hMag FACES: Rob Policastro

For over ten years, artist Robert Policastro has had his studio in the Monroe Center for the Arts. The building, located at 720 Monroe Street, was formerly the home of Levelor Blinds, and Policastro’s studio shares the fourth floor with reality television celebrities, entrepreneurs, and a wide range of artists.

The studio itself is brightly lit and has high ceilings. Oversized canvases, scattered around the perimeter of the room, lean against one another. Rich with details, some pieces on easels are still not quite finished, yet each begs to be analyzed.

Inspired by a Batman comic book when he was a kid, Robert began his career drawing, and re-drawing, his favorite issue (#164 for those of you who are curious). “Myself and Andy Warhol have that in common,” he jokes. Pulling out the referenced issue, Robert describes his small-town childhood growing up in NJ. Originally from Kearny, he says his artwork set him apart from most of his peers and helped influence his career choices, and after graduating from college, he continued his studies at the world-famous Art Students League of New York. Initially, he moved to Hoboken to be closer to New York City, “Hoboken is the unofficial 6th borough,” he kids again and adds that he can think of no better place to be in New Jersey other than right here in Hoboken.

Currently Robert teaches middle-schoolers during the day at St. Mary’s Elementary School in Rutherford and adults at night at Caldwell-West Caldwell New Jersey Center of Community & Continuing Education. When I ask him when he finds time to work in his studio, he comments that he lives for the summers. The flexibility allows him more time to paint and sketch, and in the warmer weather he is able to people watch and work outdoors. “When it’s warmer, I love going to the pier and doing quick sketches. I come back and fill in the details but get the rough sketches finished in a few minutes while sitting on the benches,” he tells me as he breaks out some more drawings. As we flip through his latest sketchbook, I ask him about his favorite medium. “Nothing like oil,” he replies. “It’s the ultimate expression for an artist.”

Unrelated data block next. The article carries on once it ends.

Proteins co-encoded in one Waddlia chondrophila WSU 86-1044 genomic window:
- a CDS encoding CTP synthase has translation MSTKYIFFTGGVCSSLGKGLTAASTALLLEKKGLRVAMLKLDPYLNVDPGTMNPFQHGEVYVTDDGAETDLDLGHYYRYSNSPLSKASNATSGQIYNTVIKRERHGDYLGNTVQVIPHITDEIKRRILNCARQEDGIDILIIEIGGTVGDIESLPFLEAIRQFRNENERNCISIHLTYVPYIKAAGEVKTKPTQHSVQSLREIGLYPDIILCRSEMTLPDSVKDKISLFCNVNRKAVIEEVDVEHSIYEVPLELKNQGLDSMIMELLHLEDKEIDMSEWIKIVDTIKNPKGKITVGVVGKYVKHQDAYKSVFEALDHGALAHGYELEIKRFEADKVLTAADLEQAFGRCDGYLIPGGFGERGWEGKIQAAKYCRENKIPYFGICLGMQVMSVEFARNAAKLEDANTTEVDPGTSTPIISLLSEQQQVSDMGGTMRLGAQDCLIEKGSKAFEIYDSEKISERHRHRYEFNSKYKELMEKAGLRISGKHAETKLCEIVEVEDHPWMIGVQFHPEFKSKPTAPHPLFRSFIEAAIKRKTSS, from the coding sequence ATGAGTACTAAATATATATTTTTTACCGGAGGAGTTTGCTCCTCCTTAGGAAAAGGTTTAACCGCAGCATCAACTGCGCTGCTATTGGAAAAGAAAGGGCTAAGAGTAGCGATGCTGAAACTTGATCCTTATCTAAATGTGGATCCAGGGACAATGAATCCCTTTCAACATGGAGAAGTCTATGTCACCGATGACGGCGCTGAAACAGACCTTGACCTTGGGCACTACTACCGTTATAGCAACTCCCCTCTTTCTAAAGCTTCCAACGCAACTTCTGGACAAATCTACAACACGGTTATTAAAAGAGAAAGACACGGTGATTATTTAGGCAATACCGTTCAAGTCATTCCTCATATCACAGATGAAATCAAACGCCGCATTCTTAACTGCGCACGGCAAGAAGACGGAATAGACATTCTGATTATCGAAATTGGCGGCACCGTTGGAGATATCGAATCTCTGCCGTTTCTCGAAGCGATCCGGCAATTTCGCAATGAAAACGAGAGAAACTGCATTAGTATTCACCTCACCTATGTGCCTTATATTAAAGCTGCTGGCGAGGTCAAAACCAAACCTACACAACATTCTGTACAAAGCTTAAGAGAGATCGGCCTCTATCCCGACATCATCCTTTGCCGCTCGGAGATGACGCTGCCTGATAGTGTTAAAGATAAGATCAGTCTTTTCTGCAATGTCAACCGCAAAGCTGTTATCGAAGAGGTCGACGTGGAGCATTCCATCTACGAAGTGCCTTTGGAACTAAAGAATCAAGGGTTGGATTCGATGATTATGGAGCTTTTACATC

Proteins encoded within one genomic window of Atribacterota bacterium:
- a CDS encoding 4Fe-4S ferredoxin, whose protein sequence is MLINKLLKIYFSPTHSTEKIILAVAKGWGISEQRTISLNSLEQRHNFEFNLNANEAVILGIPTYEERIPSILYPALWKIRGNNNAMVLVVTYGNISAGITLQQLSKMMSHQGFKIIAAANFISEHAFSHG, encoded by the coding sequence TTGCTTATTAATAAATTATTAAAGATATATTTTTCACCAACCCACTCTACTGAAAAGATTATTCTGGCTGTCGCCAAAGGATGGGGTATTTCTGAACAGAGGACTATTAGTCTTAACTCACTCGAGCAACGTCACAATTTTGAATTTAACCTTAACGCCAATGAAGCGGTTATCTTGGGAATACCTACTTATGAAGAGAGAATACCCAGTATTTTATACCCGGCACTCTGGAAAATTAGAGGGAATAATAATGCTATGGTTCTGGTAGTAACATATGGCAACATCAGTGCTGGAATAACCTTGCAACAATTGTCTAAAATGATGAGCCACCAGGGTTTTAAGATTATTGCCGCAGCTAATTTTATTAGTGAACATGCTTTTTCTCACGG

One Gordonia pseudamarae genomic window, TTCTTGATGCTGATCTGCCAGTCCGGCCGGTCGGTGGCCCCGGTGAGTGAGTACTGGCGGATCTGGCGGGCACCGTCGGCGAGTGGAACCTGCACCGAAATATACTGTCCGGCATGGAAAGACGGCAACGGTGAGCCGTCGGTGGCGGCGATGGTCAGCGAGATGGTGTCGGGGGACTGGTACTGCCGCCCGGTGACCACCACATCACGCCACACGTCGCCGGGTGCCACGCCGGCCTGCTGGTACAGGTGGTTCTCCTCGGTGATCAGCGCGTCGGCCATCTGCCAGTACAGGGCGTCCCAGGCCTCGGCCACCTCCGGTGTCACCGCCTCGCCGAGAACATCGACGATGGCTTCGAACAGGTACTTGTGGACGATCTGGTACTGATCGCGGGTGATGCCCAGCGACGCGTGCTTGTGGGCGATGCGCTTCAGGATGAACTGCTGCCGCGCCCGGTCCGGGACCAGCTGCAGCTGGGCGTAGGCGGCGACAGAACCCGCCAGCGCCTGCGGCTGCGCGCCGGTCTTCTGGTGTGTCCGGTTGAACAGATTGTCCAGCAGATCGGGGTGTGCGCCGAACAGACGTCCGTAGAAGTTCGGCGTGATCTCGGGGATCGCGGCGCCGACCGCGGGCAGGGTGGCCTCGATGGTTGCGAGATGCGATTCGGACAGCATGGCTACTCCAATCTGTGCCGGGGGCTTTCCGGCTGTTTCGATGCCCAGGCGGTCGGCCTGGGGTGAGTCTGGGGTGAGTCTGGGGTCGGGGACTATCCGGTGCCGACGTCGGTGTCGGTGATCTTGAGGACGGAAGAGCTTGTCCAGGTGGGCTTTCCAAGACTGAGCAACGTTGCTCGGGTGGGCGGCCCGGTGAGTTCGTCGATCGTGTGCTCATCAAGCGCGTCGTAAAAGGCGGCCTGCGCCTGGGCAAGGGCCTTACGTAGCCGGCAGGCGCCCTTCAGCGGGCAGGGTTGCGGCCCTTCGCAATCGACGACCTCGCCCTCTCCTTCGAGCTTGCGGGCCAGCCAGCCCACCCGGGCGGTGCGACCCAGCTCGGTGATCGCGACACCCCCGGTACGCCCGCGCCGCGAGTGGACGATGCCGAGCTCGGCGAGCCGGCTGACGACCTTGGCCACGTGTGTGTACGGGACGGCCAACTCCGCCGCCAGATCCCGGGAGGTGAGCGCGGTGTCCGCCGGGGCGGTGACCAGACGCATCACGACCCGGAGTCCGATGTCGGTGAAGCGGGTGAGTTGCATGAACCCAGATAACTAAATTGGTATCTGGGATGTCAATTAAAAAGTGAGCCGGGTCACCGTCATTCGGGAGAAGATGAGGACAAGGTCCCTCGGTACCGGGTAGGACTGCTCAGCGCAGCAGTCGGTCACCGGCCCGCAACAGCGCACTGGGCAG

As I walk around the studio, admiring his figure paintings, Robert also shows me the tiger theme he has taken for some of his past showcases. Bold oranges, complete with black stripes, hallmark his most ambitious works, which have been featured in local galleries, most recently at BAMA Gallery last winter, and annually during the Hoboken Artists’ Studio Tour. Asked what influences his paintings, he instantly brings up his mentor, the late Gustav Rehberger. “I don’t think I can talk about what inspires me without mentioning him,” he says poignantly. “I wouldn’t be where I am without having met him.”

When not teaching or painting, Robert enjoys the local art and music scene, particularly landmark artist hot spots such as The Neumann Leather Building, The Pudding Factory, and Paul Vincent Gallery, as well as classic hangouts like D.C.’s Tavern and Louise & Jerry’s. He also notes some of the venues he misses, citing The Liquid Lounge and Lady Jane’s as two of his all-time favorites.

While discussing his interactions with other Hoboken artists, the topic shifts to Frank Sinatra, and how Frank’s granddaughter, A. J., lived in Hoboken for a while. Robert actually had the opportunity to look at some of her old family photographs and got a firsthand glance into the life of Frank and other famous people of the time, right here in Hoboken.

To contact Robert or to see more of his work, visit his portfolio website: For more information on The Monroe Center for the Arts, go to

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